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Car Accidents

Around 2.6 percent of all fatalities recorded in a National Highway Traffic Safety Administration’s database is related to drowsy driving. While that figure is from 2014, when 846 people died in crashes caused by this problem, it should be noted that the problem has remained fairly constant for as long as the records have been kept.

The issue of fatigued driving continues to plague drivers on the roads today. Despite campaigns launched to warn people of the issue, the problem marches on. Here are some important points to remember about drowsy driving.

Sleep is the only solution

The human body needs sleep. Most adults need seven to eight hours of sleep per night. When people don’t get the sleep they need, the body begins to suffer. The body’s circadian rhythm naturally regulates sleep. The late afternoon and from midnight to 6 in the morning are the two times when the circadian rhythm dips. Coincidentally, these times are the exact ones when there is an uptick in drowsy driving crashes.

Short-term solutions aren’t likely to work

You might drink an energy drink or coffee to perk yourself up, but these are only temporary measures that can’t be expected to last long. Drivers who are feeling like they are nodding off can drink some coffee if they must continue on their journey. Finding a safe place to stop for about 20 minutes while you rest is a possible solution, but it will only last a little while.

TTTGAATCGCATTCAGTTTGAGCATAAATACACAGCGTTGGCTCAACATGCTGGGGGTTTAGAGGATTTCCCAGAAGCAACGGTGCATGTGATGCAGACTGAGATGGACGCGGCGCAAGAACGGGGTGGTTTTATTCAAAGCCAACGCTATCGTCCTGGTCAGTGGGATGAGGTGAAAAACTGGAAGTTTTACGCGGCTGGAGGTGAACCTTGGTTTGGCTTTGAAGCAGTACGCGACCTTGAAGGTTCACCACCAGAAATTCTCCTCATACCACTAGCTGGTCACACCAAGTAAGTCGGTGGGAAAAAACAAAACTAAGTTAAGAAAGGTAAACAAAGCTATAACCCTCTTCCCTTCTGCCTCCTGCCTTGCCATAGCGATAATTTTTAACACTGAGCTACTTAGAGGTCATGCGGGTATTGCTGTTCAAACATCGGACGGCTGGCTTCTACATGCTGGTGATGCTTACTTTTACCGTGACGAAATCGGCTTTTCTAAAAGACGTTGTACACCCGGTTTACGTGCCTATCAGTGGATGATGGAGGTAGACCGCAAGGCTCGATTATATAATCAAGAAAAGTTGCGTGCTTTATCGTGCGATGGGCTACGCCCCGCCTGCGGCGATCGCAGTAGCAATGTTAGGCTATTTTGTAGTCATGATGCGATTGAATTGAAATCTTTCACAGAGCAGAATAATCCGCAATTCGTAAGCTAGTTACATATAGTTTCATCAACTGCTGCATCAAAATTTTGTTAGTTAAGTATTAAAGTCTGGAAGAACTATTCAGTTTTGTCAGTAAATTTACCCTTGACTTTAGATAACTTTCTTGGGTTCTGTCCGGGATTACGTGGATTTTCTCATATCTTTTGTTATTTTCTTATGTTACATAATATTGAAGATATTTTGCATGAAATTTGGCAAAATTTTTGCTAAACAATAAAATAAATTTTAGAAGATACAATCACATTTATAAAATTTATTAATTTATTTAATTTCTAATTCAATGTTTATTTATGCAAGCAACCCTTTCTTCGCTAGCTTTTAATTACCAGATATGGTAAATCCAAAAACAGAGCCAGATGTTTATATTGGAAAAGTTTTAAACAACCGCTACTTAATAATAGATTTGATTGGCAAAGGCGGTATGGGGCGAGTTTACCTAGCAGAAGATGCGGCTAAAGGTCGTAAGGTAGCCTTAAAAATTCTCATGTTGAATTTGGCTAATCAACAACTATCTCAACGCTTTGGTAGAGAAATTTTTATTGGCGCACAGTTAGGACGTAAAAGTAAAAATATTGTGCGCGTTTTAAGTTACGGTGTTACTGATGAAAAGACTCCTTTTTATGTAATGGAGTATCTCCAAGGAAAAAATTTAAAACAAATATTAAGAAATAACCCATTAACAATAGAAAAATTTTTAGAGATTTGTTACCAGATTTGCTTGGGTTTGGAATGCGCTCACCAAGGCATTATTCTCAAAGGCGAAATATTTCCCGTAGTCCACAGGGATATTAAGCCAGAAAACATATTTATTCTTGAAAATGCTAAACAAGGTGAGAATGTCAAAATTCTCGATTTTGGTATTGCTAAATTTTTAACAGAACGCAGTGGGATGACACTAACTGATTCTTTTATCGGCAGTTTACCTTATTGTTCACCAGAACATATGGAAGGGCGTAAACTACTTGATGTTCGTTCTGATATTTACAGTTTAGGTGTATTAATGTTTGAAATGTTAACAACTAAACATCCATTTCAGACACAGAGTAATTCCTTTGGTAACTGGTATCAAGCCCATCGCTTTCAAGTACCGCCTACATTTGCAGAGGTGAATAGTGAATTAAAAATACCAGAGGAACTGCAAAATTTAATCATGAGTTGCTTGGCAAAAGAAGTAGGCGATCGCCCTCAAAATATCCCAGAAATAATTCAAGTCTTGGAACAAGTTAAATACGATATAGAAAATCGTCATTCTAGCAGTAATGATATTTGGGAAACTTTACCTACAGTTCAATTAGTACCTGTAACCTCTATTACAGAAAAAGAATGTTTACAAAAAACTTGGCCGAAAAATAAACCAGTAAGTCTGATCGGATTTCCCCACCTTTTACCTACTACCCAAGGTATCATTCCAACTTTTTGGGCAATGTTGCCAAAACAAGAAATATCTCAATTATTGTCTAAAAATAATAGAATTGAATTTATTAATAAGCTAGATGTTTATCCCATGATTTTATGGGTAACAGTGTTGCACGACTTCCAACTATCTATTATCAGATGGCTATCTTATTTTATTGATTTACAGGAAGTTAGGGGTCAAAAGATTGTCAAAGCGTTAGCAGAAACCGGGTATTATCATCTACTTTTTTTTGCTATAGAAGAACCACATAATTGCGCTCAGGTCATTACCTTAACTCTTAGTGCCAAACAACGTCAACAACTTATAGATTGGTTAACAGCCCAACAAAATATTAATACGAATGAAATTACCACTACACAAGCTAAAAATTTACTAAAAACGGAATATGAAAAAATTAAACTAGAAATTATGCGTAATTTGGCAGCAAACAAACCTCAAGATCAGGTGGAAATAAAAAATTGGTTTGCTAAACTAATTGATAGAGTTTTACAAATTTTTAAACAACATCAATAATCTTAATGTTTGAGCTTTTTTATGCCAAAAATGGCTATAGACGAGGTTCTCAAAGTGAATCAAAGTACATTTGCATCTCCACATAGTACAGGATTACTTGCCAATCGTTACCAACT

Depth of the issue

Drivers who are drowsy can nod off or become dazed. These are known as micro sleeps and can last around four to five seconds. In this amount of time, a vehicle that is traveling 55 miles per hour will move more than 100 yards, or the length of a football field.

Measures taken to help drowsy drowsy drivers can alert them to the issue. These measures, such as rumble strips on the side of the road, let drivers know that they are drifting off the road. This is a signal that pulling over to rest must be a priority.

Until all drivers decide that they are going to stop driving when they get drowsy, there are going to be crashes caused by this safety issue. Innocent victims will be injured or killed, which should be a call to action for everyone who gets behind the wheel.

Author Photo

Michael Zimmerman

Michael was born in Houston, Texas. His education at Baylor and Texas State Universities earned him a Bachelor of Science degree in 1987. His major was in Biology with a Minor in Chemistry. He finished his legal education at Texas Southern University in 1990, earning a Juris Doctorate from Thurgood Marshall School of Law. He was admitted to the State Bar of Texas in 1990.

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